First, CKS2 expression in 20 types of cancer was examined using the Oncomine database. The results demonstrated that CKS2 mRNA expression was notably increased in BC samples (Fig. 1A). According to the Sørlie Breast (13), Curtis Breast (14), Sørlie Breast 2 (15) and TCGA Breast datasets, it was observed that CKS2 expression was notably increased in BC tissues (Fig. 1B-E). Moreover, the Human Protein Atlas database demonstrated that CKS2 protein expression was decreased in normal breast samples (Fig. 2A), and increased in BC tissues (Fig. 2B).
CKS2 mRNA expression in malignant tumors based on the Oncomine database. (A) The mRNA expression of CKS2 in different types of cancers. The mRNA expression of CKS2 was upregulated across the whole set of BC tissues compared with normal controls in four datasets from the Oncomine database: (B) Sorlie Breast; (C) Curtis Breast; (D) Sorlie Breast 2; and (E) The Cancer Genome Atlas Breast. CKS2, cyclin dependent kinases regulatory subunit 2.
CKS2 protein expression in BC tissues from the Human Protein Atlas database. (A) IHC staining for CKS2 in 2 cases of normal breast tissues (a and b). (B) IHC staining for CKS2 in 6 cases of BC (a-f). Magnification, ×20. BC, breast cancer; IHC, immunohistochemistry; CKS2, cyclin dependent kinases regulatory subunit 2.
Correlation between CKS2 expression and clinical features in patients with BC
Next, the bc-GenExMiner database was used to determine the association between CKS2 expression and clinical features in patients with BC. The results demonstrated that CKS2 mRNA expression was significantly decreased in estrogen receptor (ER)-positive and progesterone receptor (PR)-positive BC patients (Fig. 3A and B). However, there was no significant difference between the erb-b2 receptor tyrosine kinase 2 (HER2)-positive group and the HER2-negative group (Fig. 3C). In addition, it was demonstrated that CKS2 mRNA expression was significantly increased patients with BC with positive nodal status, basal-like status and triple-negative status (Fig. 3D-F).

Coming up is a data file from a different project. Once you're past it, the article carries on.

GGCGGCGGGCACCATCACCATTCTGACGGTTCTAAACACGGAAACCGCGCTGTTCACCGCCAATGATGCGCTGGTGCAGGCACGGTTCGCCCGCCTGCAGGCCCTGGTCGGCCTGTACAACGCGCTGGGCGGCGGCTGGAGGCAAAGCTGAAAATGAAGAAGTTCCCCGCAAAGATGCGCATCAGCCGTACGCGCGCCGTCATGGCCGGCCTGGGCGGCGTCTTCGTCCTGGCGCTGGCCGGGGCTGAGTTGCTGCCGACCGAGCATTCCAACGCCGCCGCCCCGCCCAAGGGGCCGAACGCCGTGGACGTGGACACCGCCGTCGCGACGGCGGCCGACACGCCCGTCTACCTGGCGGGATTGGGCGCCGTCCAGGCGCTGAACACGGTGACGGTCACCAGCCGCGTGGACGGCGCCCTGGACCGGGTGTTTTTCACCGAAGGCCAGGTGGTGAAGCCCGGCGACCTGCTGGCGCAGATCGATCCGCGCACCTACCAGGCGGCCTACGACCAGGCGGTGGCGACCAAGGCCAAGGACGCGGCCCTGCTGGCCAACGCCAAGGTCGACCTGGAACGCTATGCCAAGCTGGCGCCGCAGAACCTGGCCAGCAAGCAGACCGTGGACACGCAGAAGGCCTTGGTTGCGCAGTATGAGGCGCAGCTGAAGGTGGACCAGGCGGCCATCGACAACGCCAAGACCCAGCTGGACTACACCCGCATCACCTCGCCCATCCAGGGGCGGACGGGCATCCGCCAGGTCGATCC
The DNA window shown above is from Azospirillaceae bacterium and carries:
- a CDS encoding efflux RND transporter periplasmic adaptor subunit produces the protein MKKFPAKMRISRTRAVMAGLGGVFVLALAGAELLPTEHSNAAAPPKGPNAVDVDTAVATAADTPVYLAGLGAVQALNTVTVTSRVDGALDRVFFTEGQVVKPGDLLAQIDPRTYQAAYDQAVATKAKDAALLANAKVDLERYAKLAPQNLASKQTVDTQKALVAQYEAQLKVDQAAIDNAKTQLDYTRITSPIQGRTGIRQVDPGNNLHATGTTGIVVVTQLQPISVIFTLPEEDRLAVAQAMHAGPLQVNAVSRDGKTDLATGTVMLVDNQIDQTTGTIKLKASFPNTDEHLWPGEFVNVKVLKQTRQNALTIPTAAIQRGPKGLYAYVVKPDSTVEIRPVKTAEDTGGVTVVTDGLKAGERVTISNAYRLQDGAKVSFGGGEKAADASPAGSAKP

Association between CKS2 mRNA expression and clinical features in patients with breast cancer. (A) ER status; (B) PR status; (C) HER2 status; (D) nodal status; (E) basal-like status; and (F) TNBC. ER, estrogen receptor; PR, progesterone receptor; HER2, erb-b2 receptor tyrosine kinase 2; TNBC, triple negative breast cancer; N, node; CKS2, cyclin dependent kinases regulatory subunit 2.
Correlation between CKS2 expression and prognosis in patients with BC
Kaplan-Meier Plotter results illustrated that high CKS2 mRNA expression was correlated with a poor OS, RFS, and DMFS in patients with BC (Fig. 4). The bc-GenExMiner results indicated that high CKS2 expression was associated with an increased risk of MR [Fig. 5A; hazard ratio (HR)=1.32, 95% confidence interval (CI): 1.25–1.40; P<0.0001] and AE (Fig. 5B; HR=1.26; 95% CI: 1.21–1.32; P<0.0001). The survival curve demonstrated that high CKS2 expression was associated with poor MR-free survival (Fig. 5C; HR=1.73; 95% CI: 1.53–1.97; P<0.0001) and AE-free survival (Fig. 5D; HR=1.58; 95% CI: 1.43–1.74; P<0.0001).
Kaplan-Meier plotter reveals the prognostic value of CKS2 mRNA expression in patients with BC. High CKS2 expression was associated with (A) poor OS, (B) poor RFS, and (C) poor DMFS in patients with BC. OS, overall survival; RFS, recurrence-free survival; DMFS, distant metastasis-free survival; BC, breast cancer; CKS2, cyclin dependent kinases regulatory subunit 2; HR, hazard ratio.
High CKS2 expression is associated with improved AE-free and MR-free survival in patients with BC based on Gene-Expression Miner v4.0. The forest plots illustrate univariate Cox analysis of CKS2 expression and the risk of (A) AE or the risk of (B) MR in patients with BC. Kaplan-Meier survival analysis revealed the association between CKS2 expression and (C) AE-free survival and (D) MR-free survival in patients with BC. AE, any event of relapse; MR, metastatic relapse; CKS2, cyclin dependent kinases regulatory subunit 2; BC, breast cancer; HR, hazard ratio; CI, confidence interval.
CKS2 inhibition decreased BC cells progression
To examine the effects of CKS2 on BC progression, CKS2 expression was first determined in BC cells (Fig. 6A; P<0.05). MCF-7 and MDA-MB-231 cells were selected for the functional experiments. Following si-CKS2 transfection, the expression of CKS2 was determined by RT-qPCR and western blot analyses (Fig. 6B and C; P<0.05). The CCK-8 assay revealed that CKS2 inhibition significantly decreased BC cell proliferation capacity (Fig. 6D; P<0.05). The Transwell invasion assay demonstrated that the invasive capability of BC cells transfected with si-CKS2 was significantly decreased (Fig. 6E; P<0.05). Furthermore, the influence of CKS2 on BC cell growth was assessed in vivo. The results indicated that the average weights and volumes of the tumors were significantly decreased in the CKS2 knockdown group (Fig. 6F and G; P<0.05).